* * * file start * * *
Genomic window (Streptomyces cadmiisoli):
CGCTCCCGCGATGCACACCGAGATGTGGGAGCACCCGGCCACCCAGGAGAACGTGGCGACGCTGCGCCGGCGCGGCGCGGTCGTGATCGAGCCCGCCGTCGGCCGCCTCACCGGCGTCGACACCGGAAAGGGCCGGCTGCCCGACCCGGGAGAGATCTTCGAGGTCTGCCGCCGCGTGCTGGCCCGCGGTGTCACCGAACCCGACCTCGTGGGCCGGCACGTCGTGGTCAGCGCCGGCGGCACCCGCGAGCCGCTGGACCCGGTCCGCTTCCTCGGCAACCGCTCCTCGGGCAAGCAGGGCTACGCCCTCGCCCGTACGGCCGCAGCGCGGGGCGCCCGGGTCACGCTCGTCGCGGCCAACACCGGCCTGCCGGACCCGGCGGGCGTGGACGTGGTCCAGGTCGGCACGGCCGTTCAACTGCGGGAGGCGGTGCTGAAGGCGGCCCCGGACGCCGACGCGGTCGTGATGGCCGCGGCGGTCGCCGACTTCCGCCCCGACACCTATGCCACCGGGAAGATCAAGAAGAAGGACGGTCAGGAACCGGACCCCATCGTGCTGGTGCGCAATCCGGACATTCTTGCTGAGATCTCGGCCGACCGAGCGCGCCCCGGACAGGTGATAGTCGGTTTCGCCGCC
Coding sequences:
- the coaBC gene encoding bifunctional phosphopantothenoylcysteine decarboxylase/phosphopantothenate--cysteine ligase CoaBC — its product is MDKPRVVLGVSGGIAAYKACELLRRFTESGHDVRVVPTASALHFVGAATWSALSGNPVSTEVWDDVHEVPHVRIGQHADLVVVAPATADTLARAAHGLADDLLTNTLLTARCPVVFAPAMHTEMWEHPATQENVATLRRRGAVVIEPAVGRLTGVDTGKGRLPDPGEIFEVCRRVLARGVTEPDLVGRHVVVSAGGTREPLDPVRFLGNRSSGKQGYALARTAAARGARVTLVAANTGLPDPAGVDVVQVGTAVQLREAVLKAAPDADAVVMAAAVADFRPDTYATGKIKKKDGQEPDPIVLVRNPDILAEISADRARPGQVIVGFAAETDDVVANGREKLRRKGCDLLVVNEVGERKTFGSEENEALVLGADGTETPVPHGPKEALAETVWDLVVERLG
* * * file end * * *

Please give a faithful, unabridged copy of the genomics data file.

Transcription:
Genomic window (Streptomyces cadmiisoli):
CGCTCCCGCGATGCACACCGAGATGTGGGAGCACCCGGCCACCCAGGAGAACGTGGCGACGCTGCGCCGGCGCGGCGCGGTCGTGATCGAGCCCGCCGTCGGCCGCCTCACCGGCGTCGACACCGGAAAGGGCCGGCTGCCCGACCCGGGAGAGATCTTCGAGGTCTGCCGCCGCGTGCTGGCCCGCGGTGTCACCGAACCCGACCTCGTGGGCCGGCACGTCGTGGTCAGCGCCGGCGGCACCCGCGAGCCGCTGGACCCGGTCCGCTTCCTCGGCAACCGCTCCTCGGGCAAGCAGGGCTACGCCCTCGCCCGTACGGCCGCAGCGCGGGGCGCCCGGGTCACGCTCGTCGCGGCCAACACCGGCCTGCCGGACCCGGCGGGCGTGGACGTGGTCCAGGTCGGCACGGCCGTTCAACTGCGGGAGGCGGTGCTGAAGGCGGCCCCGGACGCCGACGCGGTCGTGATGGCCGCGGCGGTCGCCGACTTCCGCCCCGACACCTATGCCACCGGGAAGATCAAGAAGAAGGACGGTCAGGAACCGGACCCCATCGTGCTGGTGCGCAATCCGGACATTCTTGCTGAGATCTCGGCCGACCGAGCGCGCCCCGGACAGGTGATAGTCGGTTTCGCCGCC
Coding sequences:
- the coaBC gene encoding bifunctional phosphopantothenoylcysteine decarboxylase/phosphopantothenate--cysteine ligase CoaBC — its product is MDKPRVVLGVSGGIAAYKACELLRRFTESGHDVRVVPTASALHFVGAATWSALSGNPVSTEVWDDVHEVPHVRIGQHADLVVVAPATADTLARAAHGLADDLLTNTLLTARCPVVFAPAMHTEMWEHPATQENVATLRRRGAVVIEPAVGRLTGVDTGKGRLPDPGEIFEVCRRVLARGVTEPDLVGRHVVVSAGGTREPLDPVRFLGNRSSGKQGYALARTAAARGARVTLVAANTGLPDPAGVDVVQVGTAVQLREAVLKAAPDADAVVMAAAVADFRPDTYATGKIKKKDGQEPDPIVLVRNPDILAEISADRARPGQVIVGFAAETDDVVANGREKLRRKGCDLLVVNEVGERKTFGSEENEALVLGADGTETPVPHGPKEALAETVWDLVVERLG